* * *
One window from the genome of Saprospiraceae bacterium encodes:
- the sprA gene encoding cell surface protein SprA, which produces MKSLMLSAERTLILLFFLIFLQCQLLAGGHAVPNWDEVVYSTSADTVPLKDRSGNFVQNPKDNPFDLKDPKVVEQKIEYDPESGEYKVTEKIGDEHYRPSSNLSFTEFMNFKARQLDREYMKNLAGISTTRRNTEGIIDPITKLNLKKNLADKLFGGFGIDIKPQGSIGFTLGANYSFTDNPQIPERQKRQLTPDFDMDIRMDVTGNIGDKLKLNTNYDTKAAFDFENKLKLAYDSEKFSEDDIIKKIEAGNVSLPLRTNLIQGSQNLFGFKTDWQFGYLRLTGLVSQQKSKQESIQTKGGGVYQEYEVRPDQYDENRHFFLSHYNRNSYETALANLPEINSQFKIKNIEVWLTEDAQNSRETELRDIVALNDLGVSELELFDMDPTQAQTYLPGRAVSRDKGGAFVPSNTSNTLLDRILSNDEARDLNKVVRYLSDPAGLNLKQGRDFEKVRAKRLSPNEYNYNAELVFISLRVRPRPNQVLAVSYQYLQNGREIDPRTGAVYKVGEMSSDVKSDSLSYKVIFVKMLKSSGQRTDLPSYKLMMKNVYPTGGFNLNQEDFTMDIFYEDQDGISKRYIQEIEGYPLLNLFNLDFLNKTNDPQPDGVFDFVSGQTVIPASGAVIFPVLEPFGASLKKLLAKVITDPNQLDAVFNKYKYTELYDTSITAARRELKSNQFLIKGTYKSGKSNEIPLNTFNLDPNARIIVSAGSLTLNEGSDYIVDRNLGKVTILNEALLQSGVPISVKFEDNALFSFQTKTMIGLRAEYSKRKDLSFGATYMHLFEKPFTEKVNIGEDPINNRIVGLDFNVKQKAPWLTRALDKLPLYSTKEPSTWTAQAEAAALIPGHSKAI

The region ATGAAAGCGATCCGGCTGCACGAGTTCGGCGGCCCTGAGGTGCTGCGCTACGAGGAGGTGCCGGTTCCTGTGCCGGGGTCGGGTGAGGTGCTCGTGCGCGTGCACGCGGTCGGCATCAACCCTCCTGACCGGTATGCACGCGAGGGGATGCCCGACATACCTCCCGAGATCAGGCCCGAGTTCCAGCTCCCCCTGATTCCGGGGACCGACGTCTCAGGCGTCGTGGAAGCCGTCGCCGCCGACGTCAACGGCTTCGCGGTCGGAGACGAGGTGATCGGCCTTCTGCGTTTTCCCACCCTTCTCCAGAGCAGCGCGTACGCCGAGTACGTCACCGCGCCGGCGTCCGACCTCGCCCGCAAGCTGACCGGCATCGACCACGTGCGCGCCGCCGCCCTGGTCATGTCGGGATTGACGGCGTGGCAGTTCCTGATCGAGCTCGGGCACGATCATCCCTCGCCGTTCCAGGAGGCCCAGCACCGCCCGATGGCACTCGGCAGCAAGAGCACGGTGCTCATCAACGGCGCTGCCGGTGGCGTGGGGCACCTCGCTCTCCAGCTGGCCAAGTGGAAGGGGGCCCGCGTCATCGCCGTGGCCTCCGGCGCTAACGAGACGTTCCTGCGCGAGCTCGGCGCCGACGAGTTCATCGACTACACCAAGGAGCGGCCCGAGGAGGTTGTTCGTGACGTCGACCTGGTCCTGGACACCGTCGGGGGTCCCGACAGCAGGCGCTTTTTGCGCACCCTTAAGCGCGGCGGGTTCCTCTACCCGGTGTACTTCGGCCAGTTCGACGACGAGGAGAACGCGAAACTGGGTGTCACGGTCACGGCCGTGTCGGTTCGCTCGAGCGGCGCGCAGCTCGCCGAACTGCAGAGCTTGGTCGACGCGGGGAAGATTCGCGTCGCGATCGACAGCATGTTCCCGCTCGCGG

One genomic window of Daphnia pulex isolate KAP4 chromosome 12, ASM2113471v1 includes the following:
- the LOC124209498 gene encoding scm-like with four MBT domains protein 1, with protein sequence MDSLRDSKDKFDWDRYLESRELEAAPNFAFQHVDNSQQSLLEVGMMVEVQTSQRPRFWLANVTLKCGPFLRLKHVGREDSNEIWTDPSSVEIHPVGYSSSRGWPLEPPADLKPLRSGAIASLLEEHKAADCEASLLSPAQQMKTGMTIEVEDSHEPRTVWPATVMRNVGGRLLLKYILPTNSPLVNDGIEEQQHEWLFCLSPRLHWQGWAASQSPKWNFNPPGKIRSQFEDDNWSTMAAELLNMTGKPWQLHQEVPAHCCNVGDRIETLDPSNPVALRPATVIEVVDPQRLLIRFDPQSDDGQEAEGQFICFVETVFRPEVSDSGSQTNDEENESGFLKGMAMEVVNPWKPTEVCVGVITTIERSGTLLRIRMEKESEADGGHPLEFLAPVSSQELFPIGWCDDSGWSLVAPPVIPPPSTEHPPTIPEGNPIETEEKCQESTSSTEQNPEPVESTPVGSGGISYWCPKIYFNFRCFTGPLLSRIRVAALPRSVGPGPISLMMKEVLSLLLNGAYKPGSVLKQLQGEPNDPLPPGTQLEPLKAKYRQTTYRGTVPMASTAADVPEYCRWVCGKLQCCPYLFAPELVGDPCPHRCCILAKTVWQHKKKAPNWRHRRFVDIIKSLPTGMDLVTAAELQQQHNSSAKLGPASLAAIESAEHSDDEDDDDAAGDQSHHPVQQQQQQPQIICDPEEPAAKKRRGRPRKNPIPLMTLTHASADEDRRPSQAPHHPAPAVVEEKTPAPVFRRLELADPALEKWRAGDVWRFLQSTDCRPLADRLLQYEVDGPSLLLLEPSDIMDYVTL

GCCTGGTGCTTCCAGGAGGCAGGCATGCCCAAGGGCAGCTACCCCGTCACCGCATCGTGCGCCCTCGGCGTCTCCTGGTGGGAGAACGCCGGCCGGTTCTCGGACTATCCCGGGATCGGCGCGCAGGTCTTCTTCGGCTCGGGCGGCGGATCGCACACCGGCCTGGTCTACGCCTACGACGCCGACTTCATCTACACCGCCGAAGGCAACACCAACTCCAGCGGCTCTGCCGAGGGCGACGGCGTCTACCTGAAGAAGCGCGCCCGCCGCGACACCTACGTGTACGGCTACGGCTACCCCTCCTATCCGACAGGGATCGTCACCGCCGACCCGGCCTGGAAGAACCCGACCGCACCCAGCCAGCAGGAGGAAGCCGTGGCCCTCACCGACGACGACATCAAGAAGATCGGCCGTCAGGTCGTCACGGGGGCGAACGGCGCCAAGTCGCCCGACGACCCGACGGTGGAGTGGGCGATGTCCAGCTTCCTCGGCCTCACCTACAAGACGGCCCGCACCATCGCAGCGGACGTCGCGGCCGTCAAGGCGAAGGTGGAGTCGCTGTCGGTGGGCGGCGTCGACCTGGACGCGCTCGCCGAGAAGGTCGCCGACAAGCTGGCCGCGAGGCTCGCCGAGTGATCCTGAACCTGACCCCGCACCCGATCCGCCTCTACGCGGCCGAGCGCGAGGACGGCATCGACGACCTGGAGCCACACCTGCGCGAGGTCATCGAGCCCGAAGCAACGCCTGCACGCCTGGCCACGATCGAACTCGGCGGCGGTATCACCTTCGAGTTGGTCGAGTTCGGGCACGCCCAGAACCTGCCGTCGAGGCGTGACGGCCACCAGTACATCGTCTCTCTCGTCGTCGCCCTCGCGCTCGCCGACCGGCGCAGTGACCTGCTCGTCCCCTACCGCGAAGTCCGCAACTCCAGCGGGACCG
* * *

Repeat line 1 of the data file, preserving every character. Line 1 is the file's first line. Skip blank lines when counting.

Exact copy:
One window from the genome of Saprospiraceae bacterium encodes: